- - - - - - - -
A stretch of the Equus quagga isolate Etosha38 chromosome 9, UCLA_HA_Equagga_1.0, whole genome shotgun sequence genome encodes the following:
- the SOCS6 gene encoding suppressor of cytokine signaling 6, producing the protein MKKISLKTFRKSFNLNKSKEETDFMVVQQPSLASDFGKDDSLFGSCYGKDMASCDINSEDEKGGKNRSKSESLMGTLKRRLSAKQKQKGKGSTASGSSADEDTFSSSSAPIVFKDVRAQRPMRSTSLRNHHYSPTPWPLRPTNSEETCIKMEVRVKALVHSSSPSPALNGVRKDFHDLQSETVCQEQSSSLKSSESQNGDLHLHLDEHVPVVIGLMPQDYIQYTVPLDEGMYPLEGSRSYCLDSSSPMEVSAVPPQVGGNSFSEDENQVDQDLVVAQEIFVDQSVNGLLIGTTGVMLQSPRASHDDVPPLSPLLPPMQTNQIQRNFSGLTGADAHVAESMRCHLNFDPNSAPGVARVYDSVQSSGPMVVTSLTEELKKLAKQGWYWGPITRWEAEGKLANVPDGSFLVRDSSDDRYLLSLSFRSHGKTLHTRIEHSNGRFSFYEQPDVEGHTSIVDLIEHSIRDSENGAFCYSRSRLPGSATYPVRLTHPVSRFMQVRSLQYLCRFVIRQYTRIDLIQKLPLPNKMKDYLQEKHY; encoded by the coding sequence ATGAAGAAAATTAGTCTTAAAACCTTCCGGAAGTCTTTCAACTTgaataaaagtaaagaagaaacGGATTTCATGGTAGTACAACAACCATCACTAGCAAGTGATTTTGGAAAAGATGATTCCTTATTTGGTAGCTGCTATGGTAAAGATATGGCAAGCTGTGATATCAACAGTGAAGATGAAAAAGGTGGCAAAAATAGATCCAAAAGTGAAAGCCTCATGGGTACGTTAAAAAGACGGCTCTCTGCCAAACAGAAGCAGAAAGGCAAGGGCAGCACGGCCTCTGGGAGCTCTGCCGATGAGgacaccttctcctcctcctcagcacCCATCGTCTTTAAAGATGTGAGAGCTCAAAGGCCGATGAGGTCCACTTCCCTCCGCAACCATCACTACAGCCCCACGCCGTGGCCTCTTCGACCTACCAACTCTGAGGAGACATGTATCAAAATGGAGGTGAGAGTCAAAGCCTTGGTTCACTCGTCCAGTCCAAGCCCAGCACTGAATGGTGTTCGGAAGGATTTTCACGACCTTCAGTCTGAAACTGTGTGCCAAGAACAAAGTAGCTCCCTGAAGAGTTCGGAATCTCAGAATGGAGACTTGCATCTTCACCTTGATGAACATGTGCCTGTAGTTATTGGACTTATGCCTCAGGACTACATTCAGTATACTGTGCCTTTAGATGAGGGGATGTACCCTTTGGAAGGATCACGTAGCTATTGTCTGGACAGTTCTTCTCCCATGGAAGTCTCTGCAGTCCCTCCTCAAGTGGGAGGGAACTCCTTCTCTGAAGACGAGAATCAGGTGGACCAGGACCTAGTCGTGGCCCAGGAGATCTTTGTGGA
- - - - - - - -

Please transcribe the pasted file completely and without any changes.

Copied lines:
A stretch of the Equus quagga isolate Etosha38 chromosome 9, UCLA_HA_Equagga_1.0, whole genome shotgun sequence genome encodes the following:
- the SOCS6 gene encoding suppressor of cytokine signaling 6, producing the protein MKKISLKTFRKSFNLNKSKEETDFMVVQQPSLASDFGKDDSLFGSCYGKDMASCDINSEDEKGGKNRSKSESLMGTLKRRLSAKQKQKGKGSTASGSSADEDTFSSSSAPIVFKDVRAQRPMRSTSLRNHHYSPTPWPLRPTNSEETCIKMEVRVKALVHSSSPSPALNGVRKDFHDLQSETVCQEQSSSLKSSESQNGDLHLHLDEHVPVVIGLMPQDYIQYTVPLDEGMYPLEGSRSYCLDSSSPMEVSAVPPQVGGNSFSEDENQVDQDLVVAQEIFVDQSVNGLLIGTTGVMLQSPRASHDDVPPLSPLLPPMQTNQIQRNFSGLTGADAHVAESMRCHLNFDPNSAPGVARVYDSVQSSGPMVVTSLTEELKKLAKQGWYWGPITRWEAEGKLANVPDGSFLVRDSSDDRYLLSLSFRSHGKTLHTRIEHSNGRFSFYEQPDVEGHTSIVDLIEHSIRDSENGAFCYSRSRLPGSATYPVRLTHPVSRFMQVRSLQYLCRFVIRQYTRIDLIQKLPLPNKMKDYLQEKHY; encoded by the coding sequence ATGAAGAAAATTAGTCTTAAAACCTTCCGGAAGTCTTTCAACTTgaataaaagtaaagaagaaacGGATTTCATGGTAGTACAACAACCATCACTAGCAAGTGATTTTGGAAAAGATGATTCCTTATTTGGTAGCTGCTATGGTAAAGATATGGCAAGCTGTGATATCAACAGTGAAGATGAAAAAGGTGGCAAAAATAGATCCAAAAGTGAAAGCCTCATGGGTACGTTAAAAAGACGGCTCTCTGCCAAACAGAAGCAGAAAGGCAAGGGCAGCACGGCCTCTGGGAGCTCTGCCGATGAGgacaccttctcctcctcctcagcacCCATCGTCTTTAAAGATGTGAGAGCTCAAAGGCCGATGAGGTCCACTTCCCTCCGCAACCATCACTACAGCCCCACGCCGTGGCCTCTTCGACCTACCAACTCTGAGGAGACATGTATCAAAATGGAGGTGAGAGTCAAAGCCTTGGTTCACTCGTCCAGTCCAAGCCCAGCACTGAATGGTGTTCGGAAGGATTTTCACGACCTTCAGTCTGAAACTGTGTGCCAAGAACAAAGTAGCTCCCTGAAGAGTTCGGAATCTCAGAATGGAGACTTGCATCTTCACCTTGATGAACATGTGCCTGTAGTTATTGGACTTATGCCTCAGGACTACATTCAGTATACTGTGCCTTTAGATGAGGGGATGTACCCTTTGGAAGGATCACGTAGCTATTGTCTGGACAGTTCTTCTCCCATGGAAGTCTCTGCAGTCCCTCCTCAAGTGGGAGGGAACTCCTTCTCTGAAGACGAGAATCAGGTGGACCAGGACCTAGTCGTGGCCCAGGAGATCTTTGTGGA